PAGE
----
Implications for educators and technology developers

Student voice and knowledge building can be encouraged as part of a larger effort to engage the community in anti-poverty strategies, helping diverse stakeholders “develop a shared view of their own community, confer a sense of common purpose to their struggle against poverty, and eventually create representations and discourse that better reflect and emulate their own construction of reality.”44 Yet to take full advantage of these possibilities educators and technology developers must rethink “assumptions about who can and should be an authority on educational practice.”45 For students to feel a sense of genuine purpose in the classroom, they must be exposed to “opportunities to lead and share responsibility in achieving their individual and collective goals.”46 At the same time, interactions between students, educators, and technology developers must “transform considerably” in order to “accommodate and leverage” edtech as a tool for increasing equity: “At stake are existing power relations between adults and youth, particularly with respect to control and the directionality of learning.”47

For example, Flocabulary’s “Week in Rap” music videos use hip hop as a lens to examine current events, setting up opportunities for students to explore a range of topics that affect their lives. A teacher in Brooklyn, New York, has used the videos along with journals and class discussions to help students practice critical thinking as well as reading, writing, and oral presentations.48 Such an interdisciplinary approach is aligned with the “interconnected nature of science as it is practiced and experienced in the real world.”49 Applying science to life beyond the classroom also encourages students “to become emotional stakeholders in the problem”, an important precursor to self-directed learning.50

The tendency of those in power to undervalue the perspectives of students from low-income households can be interpreted in part as “fear of the other,” which can reinforce a tendency to engage in practices of “exclusion, rejection, prosecution, domination and even extermination.”51 By contrast, in order to fulfill the promises of diversity in the classroom – which include “promoting […] participation,” “eradicating social conflicts,” and minimizing “misunderstandings between groups or individuals”52 – educators and technology developers must create opportunities for these students to actively engage in “discourses” that prioritize community-level change through “the construction of knowledge as a social activity”53:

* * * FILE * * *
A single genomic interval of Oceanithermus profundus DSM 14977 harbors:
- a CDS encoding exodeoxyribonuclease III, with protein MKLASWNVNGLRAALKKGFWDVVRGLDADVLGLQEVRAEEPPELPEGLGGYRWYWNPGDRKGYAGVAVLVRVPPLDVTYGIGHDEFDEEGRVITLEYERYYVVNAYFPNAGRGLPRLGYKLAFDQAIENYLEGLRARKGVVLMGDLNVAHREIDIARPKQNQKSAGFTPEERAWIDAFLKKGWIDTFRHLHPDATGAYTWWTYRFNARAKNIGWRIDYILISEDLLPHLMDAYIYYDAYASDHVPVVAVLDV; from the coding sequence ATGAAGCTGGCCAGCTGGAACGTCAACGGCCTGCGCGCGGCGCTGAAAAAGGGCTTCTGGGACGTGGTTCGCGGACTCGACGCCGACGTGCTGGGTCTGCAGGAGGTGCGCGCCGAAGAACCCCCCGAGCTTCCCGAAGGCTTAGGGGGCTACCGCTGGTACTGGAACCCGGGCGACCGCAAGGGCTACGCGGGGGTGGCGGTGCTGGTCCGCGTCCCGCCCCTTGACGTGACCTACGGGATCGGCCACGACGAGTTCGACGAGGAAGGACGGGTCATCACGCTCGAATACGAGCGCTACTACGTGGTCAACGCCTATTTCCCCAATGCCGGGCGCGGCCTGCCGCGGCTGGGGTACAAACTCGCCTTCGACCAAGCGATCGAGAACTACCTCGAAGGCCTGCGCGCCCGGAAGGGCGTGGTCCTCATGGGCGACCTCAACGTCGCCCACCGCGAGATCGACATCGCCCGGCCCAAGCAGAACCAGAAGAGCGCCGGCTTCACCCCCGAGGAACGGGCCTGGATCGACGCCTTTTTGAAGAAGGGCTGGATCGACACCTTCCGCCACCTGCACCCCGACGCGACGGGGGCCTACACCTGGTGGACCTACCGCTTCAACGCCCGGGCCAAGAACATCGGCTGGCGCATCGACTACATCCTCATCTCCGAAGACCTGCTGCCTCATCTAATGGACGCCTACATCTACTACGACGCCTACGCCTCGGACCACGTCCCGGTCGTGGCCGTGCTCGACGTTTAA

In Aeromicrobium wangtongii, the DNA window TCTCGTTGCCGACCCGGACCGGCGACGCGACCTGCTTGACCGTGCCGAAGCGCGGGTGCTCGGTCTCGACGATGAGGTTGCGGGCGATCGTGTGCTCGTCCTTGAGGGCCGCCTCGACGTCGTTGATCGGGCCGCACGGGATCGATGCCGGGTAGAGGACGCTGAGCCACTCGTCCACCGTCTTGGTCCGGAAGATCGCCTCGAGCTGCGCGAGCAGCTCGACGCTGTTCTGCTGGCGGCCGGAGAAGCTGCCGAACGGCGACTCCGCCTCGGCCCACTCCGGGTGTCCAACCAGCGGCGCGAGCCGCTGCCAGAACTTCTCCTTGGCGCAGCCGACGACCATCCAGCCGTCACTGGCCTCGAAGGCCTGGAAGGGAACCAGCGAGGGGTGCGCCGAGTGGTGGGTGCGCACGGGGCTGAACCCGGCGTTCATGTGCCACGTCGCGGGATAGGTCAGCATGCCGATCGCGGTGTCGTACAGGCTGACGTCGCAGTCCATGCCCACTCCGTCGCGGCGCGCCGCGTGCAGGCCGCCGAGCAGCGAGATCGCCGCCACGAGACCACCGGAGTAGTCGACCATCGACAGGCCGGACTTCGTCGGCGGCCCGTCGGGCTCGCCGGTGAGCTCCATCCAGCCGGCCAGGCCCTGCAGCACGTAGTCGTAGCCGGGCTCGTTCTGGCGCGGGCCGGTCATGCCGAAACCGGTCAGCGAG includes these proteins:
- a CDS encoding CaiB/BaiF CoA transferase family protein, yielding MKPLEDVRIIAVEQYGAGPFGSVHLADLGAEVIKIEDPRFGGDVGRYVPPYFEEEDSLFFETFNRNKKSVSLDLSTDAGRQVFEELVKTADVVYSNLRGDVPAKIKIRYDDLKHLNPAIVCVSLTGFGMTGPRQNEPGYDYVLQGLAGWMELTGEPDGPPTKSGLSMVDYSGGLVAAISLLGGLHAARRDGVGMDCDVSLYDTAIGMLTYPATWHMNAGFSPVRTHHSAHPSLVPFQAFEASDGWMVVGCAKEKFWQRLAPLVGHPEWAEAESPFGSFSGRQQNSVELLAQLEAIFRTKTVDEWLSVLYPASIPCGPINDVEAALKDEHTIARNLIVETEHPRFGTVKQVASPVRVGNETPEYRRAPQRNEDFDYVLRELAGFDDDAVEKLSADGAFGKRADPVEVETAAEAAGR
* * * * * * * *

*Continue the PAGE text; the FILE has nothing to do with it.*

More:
Inclusion is a construction project. Inclusion must be engineered. It is unlikely to “happen” on its own. Rather, those who hold the power of invitation must also consciously create the conditions for sincere engagement, where underrepresented voices receive necessary air time, where those contributing the necessary “diversity” are part of the planning process.54

In addition to expanding discourses, inclusion can be facilitated through practices such as “participatory budgeting,” which ensures that stakeholders of all backgrounds have a voice in how resources are distributed.55 In the school context, these conditions are intimately connected to “academic freedom,” which can exist only within learning environments that “[t]reat all students with respect and dignity” and provide “positive reinforcement” for self expression despite cultural differences.56


44. Strier, 2008, p. 1076
45. Cook-Sather, 2002, p. 9
46. Quaglia, 2016, p. 9
47. Philip & Garcia, 2015, p. 698
48. White, 2016
49. NSTA, 2016, para. 5
50. Rule, 2006, as cited in ERN, 2007, para. 5
51. Prieto, 2014, p. 298
52. ibid, p. 297
53. Scardamalia & Bereiter, 1993, pp. 38-39
54. Spelic, 2016, as cited in Bali, 2016, para. 4
55. Mercedes, 2016, para. 1
56. Lee & Garrett, 2005, p. 268